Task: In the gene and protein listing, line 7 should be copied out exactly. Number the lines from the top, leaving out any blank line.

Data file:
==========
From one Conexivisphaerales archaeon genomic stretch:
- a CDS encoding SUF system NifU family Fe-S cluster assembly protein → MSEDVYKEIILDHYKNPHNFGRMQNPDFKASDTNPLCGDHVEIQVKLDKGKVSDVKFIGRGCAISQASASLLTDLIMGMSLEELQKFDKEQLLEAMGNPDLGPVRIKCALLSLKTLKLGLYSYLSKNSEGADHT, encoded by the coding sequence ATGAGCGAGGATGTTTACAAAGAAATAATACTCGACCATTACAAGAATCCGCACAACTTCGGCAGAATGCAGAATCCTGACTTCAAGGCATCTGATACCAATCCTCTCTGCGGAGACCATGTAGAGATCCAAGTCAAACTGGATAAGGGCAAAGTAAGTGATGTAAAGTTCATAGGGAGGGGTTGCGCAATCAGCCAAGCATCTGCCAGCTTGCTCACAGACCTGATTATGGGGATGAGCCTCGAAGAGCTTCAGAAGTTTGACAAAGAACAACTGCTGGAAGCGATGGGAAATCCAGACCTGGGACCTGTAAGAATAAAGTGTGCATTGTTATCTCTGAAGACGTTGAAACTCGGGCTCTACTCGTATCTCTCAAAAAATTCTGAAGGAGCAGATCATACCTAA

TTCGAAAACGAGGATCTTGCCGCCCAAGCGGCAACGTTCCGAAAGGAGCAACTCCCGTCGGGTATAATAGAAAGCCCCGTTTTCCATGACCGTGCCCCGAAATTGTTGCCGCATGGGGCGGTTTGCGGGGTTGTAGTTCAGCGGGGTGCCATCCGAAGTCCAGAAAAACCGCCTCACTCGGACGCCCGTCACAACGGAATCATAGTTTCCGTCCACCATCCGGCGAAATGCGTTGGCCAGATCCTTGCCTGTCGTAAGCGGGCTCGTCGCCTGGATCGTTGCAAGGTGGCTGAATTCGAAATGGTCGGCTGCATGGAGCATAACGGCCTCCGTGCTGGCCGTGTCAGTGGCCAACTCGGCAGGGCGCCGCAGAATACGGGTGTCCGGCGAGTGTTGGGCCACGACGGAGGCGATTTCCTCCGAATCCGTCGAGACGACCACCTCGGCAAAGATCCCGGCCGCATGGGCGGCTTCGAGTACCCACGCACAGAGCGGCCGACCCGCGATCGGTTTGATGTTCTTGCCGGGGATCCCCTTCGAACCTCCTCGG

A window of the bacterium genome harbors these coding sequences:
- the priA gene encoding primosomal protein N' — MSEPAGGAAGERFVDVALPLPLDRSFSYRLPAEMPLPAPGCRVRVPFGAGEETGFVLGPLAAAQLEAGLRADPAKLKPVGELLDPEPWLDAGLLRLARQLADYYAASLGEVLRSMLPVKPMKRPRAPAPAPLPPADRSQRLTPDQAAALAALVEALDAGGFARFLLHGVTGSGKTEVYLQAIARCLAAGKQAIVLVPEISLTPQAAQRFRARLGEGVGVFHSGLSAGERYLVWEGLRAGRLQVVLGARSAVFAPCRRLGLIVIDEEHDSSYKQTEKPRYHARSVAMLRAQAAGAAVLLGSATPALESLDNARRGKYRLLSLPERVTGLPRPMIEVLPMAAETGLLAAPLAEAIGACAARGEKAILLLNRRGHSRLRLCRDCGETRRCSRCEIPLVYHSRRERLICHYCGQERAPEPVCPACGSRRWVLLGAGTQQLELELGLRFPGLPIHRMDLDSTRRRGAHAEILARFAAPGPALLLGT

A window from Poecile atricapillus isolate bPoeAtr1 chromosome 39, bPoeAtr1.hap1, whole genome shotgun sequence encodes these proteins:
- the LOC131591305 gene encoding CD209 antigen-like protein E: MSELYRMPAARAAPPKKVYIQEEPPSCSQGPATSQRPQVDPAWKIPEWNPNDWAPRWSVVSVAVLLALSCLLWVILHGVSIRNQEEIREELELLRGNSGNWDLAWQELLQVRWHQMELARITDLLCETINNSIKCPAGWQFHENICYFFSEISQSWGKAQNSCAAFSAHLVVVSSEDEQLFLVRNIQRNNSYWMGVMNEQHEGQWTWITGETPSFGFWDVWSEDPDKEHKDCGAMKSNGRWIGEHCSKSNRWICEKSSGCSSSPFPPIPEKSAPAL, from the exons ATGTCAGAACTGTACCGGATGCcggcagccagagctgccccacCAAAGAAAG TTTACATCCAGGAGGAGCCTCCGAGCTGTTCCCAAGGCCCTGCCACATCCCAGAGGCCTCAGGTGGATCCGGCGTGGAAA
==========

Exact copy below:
- the LOC131591305 gene encoding CD209 antigen-like protein E: MSELYRMPAARAAPPKKVYIQEEPPSCSQGPATSQRPQVDPAWKIPEWNPNDWAPRWSVVSVAVLLALSCLLWVILHGVSIRNQEEIREELELLRGNSGNWDLAWQELLQVRWHQMELARITDLLCETINNSIKCPAGWQFHENICYFFSEISQSWGKAQNSCAAFSAHLVVVSSEDEQLFLVRNIQRNNSYWMGVMNEQHEGQWTWITGETPSFGFWDVWSEDPDKEHKDCGAMKSNGRWIGEHCSKSNRWICEKSSGCSSSPFPPIPEKSAPAL, from the exons ATGTCAGAACTGTACCGGATGCcggcagccagagctgccccacCAAAGAAAG TTTACATCCAGGAGGAGCCTCCGAGCTGTTCCCAAGGCCCTGCCACATCCCAGAGGCCTCAGGTGGATCCGGCGTGGAAA